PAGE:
They like to learn new languages.

Watching and listening to programs in other languages , even if they don’t understand them, is a challenge. They love to expose themselves to different ways of expression through the language.

Some strategies and materials used by people with developed verbal-linguistic intelligence are the following:

Reading books, newspapers and articles

Through reading they increase their vocabulary and learn to apply words in different contexts.


They discuss, present ideas or defend their positions related to a specific topic.

Word games

Through different word games such as word searches and crossword puzzles they develop their ability to identify words.


Through the podcast they use words and manage vocabulary so that they carry a message clearly and effectively. They use words to entertain and convince the people who listen to them.


They use storytelling to entertain, educate, and motivate people toward reading and writing.

Activities you can do to develop your verbal-linguistic intelligence:

Write reflective journals.

Writing about personal experiences, facts and stories promotes the acquisition of vocabulary and the development of expression through language.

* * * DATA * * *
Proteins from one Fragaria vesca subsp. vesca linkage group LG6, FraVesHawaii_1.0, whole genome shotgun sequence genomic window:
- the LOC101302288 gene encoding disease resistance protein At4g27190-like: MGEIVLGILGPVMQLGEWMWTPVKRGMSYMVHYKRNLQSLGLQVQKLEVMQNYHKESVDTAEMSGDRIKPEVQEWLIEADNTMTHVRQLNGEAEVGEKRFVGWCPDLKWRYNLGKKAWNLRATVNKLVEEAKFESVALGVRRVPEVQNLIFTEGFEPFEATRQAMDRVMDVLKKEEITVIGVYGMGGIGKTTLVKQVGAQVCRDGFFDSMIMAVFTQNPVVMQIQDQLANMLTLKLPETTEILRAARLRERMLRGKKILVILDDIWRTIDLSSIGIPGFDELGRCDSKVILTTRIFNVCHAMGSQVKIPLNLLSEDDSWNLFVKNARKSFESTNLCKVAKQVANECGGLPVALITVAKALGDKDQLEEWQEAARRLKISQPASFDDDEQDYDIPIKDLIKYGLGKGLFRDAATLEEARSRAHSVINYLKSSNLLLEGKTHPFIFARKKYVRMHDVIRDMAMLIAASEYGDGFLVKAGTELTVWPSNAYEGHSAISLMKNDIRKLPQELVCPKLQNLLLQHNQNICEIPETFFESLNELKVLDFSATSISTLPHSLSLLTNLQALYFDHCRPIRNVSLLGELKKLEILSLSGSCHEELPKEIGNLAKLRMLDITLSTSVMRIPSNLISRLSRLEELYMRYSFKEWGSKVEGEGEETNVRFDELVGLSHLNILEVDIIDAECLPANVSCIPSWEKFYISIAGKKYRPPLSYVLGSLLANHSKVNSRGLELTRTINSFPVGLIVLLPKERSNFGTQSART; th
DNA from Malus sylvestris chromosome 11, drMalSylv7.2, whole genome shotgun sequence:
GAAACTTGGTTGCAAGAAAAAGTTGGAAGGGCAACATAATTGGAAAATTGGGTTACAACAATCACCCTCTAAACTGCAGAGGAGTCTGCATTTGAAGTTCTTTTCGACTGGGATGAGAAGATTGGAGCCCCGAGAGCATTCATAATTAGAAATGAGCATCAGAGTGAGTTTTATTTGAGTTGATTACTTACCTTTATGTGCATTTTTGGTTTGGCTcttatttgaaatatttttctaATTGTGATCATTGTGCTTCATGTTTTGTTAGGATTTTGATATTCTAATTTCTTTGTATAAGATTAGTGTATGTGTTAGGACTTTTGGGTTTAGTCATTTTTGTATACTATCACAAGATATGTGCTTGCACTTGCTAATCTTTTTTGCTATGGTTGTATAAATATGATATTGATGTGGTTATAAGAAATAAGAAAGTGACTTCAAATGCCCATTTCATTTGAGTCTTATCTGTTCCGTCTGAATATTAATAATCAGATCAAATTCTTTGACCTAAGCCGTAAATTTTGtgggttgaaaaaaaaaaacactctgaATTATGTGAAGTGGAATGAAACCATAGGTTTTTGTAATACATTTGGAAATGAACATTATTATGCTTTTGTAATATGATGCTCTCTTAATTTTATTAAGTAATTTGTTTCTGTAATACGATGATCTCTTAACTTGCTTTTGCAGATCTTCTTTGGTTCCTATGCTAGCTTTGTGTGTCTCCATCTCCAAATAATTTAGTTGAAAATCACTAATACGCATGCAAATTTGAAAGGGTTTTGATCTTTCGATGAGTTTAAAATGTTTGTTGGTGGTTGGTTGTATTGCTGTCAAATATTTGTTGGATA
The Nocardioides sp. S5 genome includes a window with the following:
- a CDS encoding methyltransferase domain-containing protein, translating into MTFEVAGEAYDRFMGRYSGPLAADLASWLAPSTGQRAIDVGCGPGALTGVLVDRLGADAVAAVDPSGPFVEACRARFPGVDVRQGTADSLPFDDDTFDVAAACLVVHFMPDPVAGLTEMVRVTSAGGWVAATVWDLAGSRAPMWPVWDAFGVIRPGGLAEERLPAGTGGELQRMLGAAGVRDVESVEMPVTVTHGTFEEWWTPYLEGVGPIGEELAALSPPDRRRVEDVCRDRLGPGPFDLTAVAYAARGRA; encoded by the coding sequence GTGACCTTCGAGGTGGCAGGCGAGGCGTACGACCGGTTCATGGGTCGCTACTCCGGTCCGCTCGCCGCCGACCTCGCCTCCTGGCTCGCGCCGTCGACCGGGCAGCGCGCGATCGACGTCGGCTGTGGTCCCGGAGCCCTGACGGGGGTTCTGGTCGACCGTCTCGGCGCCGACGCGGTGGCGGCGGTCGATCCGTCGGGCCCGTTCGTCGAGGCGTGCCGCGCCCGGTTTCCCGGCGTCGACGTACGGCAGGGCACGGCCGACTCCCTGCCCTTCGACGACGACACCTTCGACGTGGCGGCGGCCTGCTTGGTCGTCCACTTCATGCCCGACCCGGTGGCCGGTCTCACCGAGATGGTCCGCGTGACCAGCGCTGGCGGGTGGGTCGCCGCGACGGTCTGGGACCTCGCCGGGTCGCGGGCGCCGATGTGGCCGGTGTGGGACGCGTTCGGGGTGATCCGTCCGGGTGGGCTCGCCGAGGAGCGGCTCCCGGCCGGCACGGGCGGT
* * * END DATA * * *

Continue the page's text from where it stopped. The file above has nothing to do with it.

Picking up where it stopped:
Read a book.

Reading builds comprehension and encourages the use of new vocabulary. Through reading, the ability to interpret and imagine is developed.

Join a reading club.

Book clubs encourage discussion, debate, and interpersonal relationships based on reading. It is an opportunity to interact with people who share the same interests and to discuss them.

When reading, circulate a word that you do not understand and look for its meaning.

The purpose of this exercise is to increase vocabulary. When looking up words in the dictionary, you not only learn meanings, but you also work with the ability to organize words in alphabetical order.

Learn a new language.

Learning a new language promotes the development of verbal linguistic intelligence and interpersonal intelligence. Through the exchange of words people can be exposed to other cultures while traveling.

Participate in debates.

The debates stimulate the organization of ideas and coherent expression. In addition, debating with other people stimulates the development of the ability to use language orally.

 Verbal-linguistic intelligence is known as one of the universal intelligences since almost the entire population of the world is able to speak and a large part of it is able to read and write. The development of verbal-linguistic intelligence is of the utmost importance in the formation of the human being from childhood. We live in a globalized world where the ability to communicate effectively and listen have become essential skills to succeed both in the personal environment and in the work environment. These skills can be developed from childhood both in the classroom and at home.

The more we are exposed to reading, socializing and listening, the better we will be able to solve problems, be empathetic and use language to solve problems. When you have the development of this intelligence, you have the ability for better communication and, therefore, good relationships with others in the environment in which the person is surrounded.